• Each call to write passes only a single string.
    • Unlike what happens when using print, spacing and newline characters are required explicitly
    • You can use the format method of each string before you print it.
  • You must close the files you write! Otherwise, the changes you made will not be recorded!


Lecture Exercise 1:

You will have a few minutes to work on the first lecture exercise.

Opening Static Web Pages

  • We can use the urllib module to access web pages.

  • We did this with our very first “real” example:

    import urllib.request
    word_url = 'http://www.greenteapress.com/thinkpython/code/words.txt'
    word_file = urllib.request.urlopen(word_url)
  • Once we have words_file we can use the read, readline, and close methods just like we did with “ordinary” files.

  • When the web page is dynamic, we usually need to work through a separate API (application program interface) to access the contents of the web site.


  • Before writing code to read a data file or to read the contents of a web page, we must know the format of the data in the file.
  • The work of reading a data file or a web page is referred to as parsing.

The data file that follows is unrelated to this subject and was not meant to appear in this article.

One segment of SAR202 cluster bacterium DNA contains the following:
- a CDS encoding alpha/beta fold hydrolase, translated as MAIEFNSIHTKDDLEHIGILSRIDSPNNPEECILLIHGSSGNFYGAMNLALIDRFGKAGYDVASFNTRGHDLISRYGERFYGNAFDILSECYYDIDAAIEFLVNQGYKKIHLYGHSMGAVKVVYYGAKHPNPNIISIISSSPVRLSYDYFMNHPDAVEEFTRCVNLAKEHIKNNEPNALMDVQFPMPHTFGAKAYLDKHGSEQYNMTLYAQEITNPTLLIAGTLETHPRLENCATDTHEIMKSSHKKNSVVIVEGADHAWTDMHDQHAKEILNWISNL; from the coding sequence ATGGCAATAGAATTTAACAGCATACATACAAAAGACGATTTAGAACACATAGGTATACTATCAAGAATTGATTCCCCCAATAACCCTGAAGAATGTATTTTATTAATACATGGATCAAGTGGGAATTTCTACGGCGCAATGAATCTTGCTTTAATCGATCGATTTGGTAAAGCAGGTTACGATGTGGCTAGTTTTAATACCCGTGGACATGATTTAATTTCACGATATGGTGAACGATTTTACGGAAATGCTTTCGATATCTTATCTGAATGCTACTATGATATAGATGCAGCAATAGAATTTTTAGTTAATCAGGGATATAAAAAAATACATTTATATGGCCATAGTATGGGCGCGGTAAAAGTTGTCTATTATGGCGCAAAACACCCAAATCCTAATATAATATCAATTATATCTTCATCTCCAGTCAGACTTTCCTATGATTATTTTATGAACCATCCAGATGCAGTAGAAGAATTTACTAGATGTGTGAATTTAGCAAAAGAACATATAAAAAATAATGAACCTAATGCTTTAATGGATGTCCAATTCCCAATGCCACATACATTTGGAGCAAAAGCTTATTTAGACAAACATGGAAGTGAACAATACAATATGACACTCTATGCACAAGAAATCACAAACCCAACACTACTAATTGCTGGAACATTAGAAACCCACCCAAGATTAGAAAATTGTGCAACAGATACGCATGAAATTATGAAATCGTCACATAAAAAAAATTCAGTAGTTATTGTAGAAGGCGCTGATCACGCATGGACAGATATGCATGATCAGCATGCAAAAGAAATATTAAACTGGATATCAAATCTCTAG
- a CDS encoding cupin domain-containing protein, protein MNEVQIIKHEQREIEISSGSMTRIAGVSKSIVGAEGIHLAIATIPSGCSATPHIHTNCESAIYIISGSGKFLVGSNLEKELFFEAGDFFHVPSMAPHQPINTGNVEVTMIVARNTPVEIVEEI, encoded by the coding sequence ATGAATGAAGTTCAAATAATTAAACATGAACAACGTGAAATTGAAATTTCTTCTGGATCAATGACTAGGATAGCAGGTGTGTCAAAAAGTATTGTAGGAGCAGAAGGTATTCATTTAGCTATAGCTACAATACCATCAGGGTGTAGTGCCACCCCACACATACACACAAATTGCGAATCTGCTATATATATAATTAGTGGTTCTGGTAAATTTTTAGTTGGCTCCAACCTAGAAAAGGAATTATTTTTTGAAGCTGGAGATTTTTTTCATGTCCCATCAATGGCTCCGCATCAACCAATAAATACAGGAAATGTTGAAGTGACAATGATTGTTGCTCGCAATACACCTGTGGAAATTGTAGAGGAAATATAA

• Files can be of a fixed well-known format
    • Python code
    • C++ code
    • HTML (HyperText Markup Language, used in all web pages)
    • JSON (Javascript Object Notation, a common data exchange format)
    • RDF (resource description framework)
  • Often there is a parser module for these formats that you can simply use instead of implementing them from scratch.
  • For code, parsers check for syntax errors.

Short tour of data formats

  • Python code:

    • Each statement is on a separate line
    • Changes in indentation are used to indicate entry/exit to blocks of code, e.g. within def, for, if, while...
  • HTML: Basic structure is a mix of text with commands that are inside “tags” < ... >.


          <title>HTML example for CSCI-100</title>
          This is a page about <a href="http://python.org">Python</a>.
          It contains links and other information.
  • Despite the clean formatting of this example, html is in fact free-form, so that, for example, the following produces exactly the same web page:

    <html><head><title>HTML   example for CSCI-100</title>
    </head> <body> This is a page about <a
    href="http://python.org">Python</a>.  It contains   links
    and other   information. </body> </html>
  • JSON: used often with Python in many Web based APIs:

       "class_name": "CSCI 1100"
       , "lab_sections" : [
              { "name": "Section 01"
                 , "scheduled": "T 10AM-12PM"
                 , "location": "Sage 2704"